Book Review

Amanda Quintenz-Fiedler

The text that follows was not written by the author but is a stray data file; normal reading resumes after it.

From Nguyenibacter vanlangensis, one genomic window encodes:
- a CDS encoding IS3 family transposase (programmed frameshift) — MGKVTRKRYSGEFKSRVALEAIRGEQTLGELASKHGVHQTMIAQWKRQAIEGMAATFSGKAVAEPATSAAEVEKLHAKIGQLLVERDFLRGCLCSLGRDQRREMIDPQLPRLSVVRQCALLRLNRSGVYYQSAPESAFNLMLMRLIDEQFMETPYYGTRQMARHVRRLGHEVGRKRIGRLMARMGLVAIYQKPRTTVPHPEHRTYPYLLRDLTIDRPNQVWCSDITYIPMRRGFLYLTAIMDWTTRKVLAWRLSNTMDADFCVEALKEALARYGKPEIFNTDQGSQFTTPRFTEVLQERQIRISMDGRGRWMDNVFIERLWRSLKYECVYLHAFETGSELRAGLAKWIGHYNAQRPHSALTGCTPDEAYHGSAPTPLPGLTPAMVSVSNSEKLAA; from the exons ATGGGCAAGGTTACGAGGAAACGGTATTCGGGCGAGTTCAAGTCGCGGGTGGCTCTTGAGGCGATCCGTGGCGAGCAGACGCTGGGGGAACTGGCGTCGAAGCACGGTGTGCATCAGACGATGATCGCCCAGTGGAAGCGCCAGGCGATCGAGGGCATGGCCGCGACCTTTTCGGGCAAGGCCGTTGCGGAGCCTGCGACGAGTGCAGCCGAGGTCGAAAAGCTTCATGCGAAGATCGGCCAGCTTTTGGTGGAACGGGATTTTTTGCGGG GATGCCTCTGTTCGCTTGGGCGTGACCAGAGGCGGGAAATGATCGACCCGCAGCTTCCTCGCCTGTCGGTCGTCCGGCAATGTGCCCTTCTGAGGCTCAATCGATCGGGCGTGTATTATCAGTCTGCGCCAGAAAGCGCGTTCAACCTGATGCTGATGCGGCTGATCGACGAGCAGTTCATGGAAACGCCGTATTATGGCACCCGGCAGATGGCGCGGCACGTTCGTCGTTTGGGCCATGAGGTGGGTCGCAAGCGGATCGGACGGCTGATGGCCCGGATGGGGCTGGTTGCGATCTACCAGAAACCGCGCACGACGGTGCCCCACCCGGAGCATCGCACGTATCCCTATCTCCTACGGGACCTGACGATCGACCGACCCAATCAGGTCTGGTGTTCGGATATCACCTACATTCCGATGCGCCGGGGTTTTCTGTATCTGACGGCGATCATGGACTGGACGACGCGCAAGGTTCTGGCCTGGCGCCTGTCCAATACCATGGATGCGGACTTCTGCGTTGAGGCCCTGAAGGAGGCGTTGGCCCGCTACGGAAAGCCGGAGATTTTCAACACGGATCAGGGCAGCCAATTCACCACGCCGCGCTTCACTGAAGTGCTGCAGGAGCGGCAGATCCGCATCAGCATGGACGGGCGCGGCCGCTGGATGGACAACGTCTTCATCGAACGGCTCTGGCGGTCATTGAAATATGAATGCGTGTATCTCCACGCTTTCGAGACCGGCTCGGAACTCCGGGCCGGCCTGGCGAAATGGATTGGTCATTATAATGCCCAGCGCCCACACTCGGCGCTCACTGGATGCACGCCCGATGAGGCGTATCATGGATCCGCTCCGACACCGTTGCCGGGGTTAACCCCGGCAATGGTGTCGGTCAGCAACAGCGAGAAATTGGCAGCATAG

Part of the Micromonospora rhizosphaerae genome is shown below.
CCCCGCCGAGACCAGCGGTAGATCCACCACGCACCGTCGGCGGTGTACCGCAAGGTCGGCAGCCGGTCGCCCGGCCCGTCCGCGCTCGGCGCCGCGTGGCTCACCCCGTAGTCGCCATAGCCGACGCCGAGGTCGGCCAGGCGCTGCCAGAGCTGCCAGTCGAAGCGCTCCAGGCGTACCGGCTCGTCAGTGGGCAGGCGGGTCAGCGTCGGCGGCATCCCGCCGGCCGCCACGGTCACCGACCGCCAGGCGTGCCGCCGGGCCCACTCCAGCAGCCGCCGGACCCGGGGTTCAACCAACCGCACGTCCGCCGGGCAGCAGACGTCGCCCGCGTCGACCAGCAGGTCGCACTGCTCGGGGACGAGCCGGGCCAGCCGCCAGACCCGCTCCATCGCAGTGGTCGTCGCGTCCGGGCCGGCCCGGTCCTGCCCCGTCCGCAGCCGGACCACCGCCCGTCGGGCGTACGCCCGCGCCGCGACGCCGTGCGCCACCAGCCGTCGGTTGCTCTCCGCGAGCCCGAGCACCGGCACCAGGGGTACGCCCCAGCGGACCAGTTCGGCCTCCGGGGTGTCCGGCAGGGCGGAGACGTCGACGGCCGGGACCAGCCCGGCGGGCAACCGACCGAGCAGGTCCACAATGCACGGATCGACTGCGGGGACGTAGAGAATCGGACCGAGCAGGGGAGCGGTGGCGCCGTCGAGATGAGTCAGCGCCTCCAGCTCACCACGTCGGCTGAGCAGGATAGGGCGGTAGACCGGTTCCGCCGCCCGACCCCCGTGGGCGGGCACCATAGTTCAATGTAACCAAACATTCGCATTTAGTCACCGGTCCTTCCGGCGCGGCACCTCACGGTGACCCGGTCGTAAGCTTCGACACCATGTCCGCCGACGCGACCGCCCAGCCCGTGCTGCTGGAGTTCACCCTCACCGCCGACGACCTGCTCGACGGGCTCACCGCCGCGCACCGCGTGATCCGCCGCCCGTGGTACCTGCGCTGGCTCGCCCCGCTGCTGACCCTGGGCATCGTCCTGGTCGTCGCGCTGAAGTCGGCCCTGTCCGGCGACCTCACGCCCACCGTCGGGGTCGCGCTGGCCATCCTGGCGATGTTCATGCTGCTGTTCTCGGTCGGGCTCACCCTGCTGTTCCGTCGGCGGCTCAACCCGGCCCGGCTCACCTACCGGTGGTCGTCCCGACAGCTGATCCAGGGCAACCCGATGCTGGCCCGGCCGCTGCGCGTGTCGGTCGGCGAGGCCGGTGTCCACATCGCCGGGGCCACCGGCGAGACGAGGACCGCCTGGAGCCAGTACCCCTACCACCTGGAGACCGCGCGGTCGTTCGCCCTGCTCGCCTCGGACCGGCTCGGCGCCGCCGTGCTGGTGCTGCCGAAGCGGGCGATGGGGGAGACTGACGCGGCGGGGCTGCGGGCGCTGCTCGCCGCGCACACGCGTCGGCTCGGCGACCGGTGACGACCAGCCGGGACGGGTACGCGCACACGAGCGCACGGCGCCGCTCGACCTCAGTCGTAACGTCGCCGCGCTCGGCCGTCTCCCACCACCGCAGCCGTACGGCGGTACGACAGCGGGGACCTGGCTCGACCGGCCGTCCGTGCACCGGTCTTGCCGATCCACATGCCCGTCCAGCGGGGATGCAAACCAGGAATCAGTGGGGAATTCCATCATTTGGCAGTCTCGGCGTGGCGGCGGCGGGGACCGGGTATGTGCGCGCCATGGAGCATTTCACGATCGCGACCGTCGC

FALLEN SUPERHEROES <br /> <br /> Photography by Eric Curtis. Written by Scott Allen Perry and Adam Mock. Medallion Press. 324 pp. $29.99 paper.<br /> <br /> The room seems familiar. Perhaps it is in your grandmother’s house. The wallpaper is a little too gaudy, the curtains are drawn together with tasseled gold cords, cheaply veneered wainscoting graces the walls. The table and chairs are a bit too large for the space, but they pale in comparison to the massive pedestal on which rests a boisterous flower arrangement in a blue glass vase. It is no wonder, then, that a grandmotherly woman sits at the table, staring at us. What is odd, however, are her blue spandex leggings; pink, embroidered bodice and half-skirt; cat’s-eye blue mask; tiara; and, of course, her floor-length red cape.<br /> <br /> She is “The Mighty Maven,” one of more than two dozen costumed characters presented in Fallen Superheroes — a photographic exploration of what happens when super powers, or the people who wield them, aren’t up to the job. It’s a concept that immediately conjures up forgotten and downtrodden souls in the mind of any imaginative person, especially anyone who idolized comic book heroes. But what most people might imagine superficially, the team of Eric Curtis, Scott Allen Perry and Adam Mock thoroughly fleshed out. The result is a biting view of what happens to those who don’t make the cut.<br /> <br /> Take, for instance, “Plutonica,” who suffers the indignity of being from Pluto, which has been demoted to a mere dwarf planet. Despite all her prowess and abilities, she cannot live down that fact; and, amidst her achievements, the one person she cannot help is the boyfriend she desperately wants to save.<br /> <br /> Perry and Mock deserve accolades for the incisive and accurate text that accompanies the images, but it is truly Curtis’ work that drives the concept. The photographs are exquisite, even when they are filthy. The production values for each image are astounding. These characters are not cobbled together, but fully realized in their absurdity. Complete with custom suits (created by Perry’s mother), accessories and an assortment of tools, each fallen superhero seems plausible — assuming, of course, that you buy into the superhero world. A small suspension of disbelief leads you into the individual plights of these failed figures.<br /> <br /> Beyond the heroes themselves, the locations that the team found to stage each of these stories are flawless. There’s the isolated and dingy bathroom that “Infinity Girl” must clean, ad infinitum. There’s the luxurious lakeside pool deck where “Vane” can admire himself, and the vast and empty concrete room where “Shock Mama” rocks out on a plain upright piano.<br /> <br /> As in all photography, the subject, location and composition are secondary to the lighting — and lighting is something that Curtis controls with mastery. The images are so well constructed, in fact, that they seem unreal. The subtle cues that they are, in fact, real are found in the way harsh shadows fall or in the blown-out glint from shiny surfaces, of which there are plenty. The implication that “Healing Feet” is flying away from a man he’s aided is achieved with dollar-store wings and a well-timed jump, but the illusion is complete and easy to believe.<br /> <br /> Fallen Superheroes is part hilarious representation, part sober observation. It’s probably best characterized as dark comedy. The characters themselves are sad misfits on the surface, easily identifiable by their demeanors, surroundings or menial jobs. But there is a deeper quality to the writing and images that takes this book beyond a good idea and turns it into a brilliant commentary. It’s funny, sad, beautiful, ugly and entirely worth reading.<br /> <br /> Amanda Quintenz-Fiedler is a freelance writer and photographer based in Southern California, where she received her MFA in Still Photography in 2009. She has contributed articles to Digital Photo Pro, Rangefinder, and the PIEA Journal.